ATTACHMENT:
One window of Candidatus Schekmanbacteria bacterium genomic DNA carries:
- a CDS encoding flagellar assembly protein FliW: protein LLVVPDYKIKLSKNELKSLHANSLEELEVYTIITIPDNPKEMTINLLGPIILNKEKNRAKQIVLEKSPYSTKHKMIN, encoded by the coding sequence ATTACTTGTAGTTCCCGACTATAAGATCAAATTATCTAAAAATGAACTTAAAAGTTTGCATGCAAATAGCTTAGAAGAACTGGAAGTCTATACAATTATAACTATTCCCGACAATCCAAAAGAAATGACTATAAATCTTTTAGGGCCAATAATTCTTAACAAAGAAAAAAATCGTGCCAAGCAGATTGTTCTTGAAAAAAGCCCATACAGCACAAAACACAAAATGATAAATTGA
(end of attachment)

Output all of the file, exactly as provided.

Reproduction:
One window of Candidatus Schekmanbacteria bacterium genomic DNA carries:
- a CDS encoding flagellar assembly protein FliW: protein LLVVPDYKIKLSKNELKSLHANSLEELEVYTIITIPDNPKEMTINLLGPIILNKEKNRAKQIVLEKSPYSTKHKMIN, encoded by the coding sequence ATTACTTGTAGTTCCCGACTATAAGATCAAATTATCTAAAAATGAACTTAAAAGTTTGCATGCAAATAGCTTAGAAGAACTGGAAGTCTATACAATTATAACTATTCCCGACAATCCAAAAGAAATGACTATAAATCTTTTAGGGCCAATAATTCTTAACAAAGAAAAAAATCGTGCCAAGCAGATTGTTCTTGAAAAAAGCCCATACAGCACAAAACACAAAATGATAAATTGA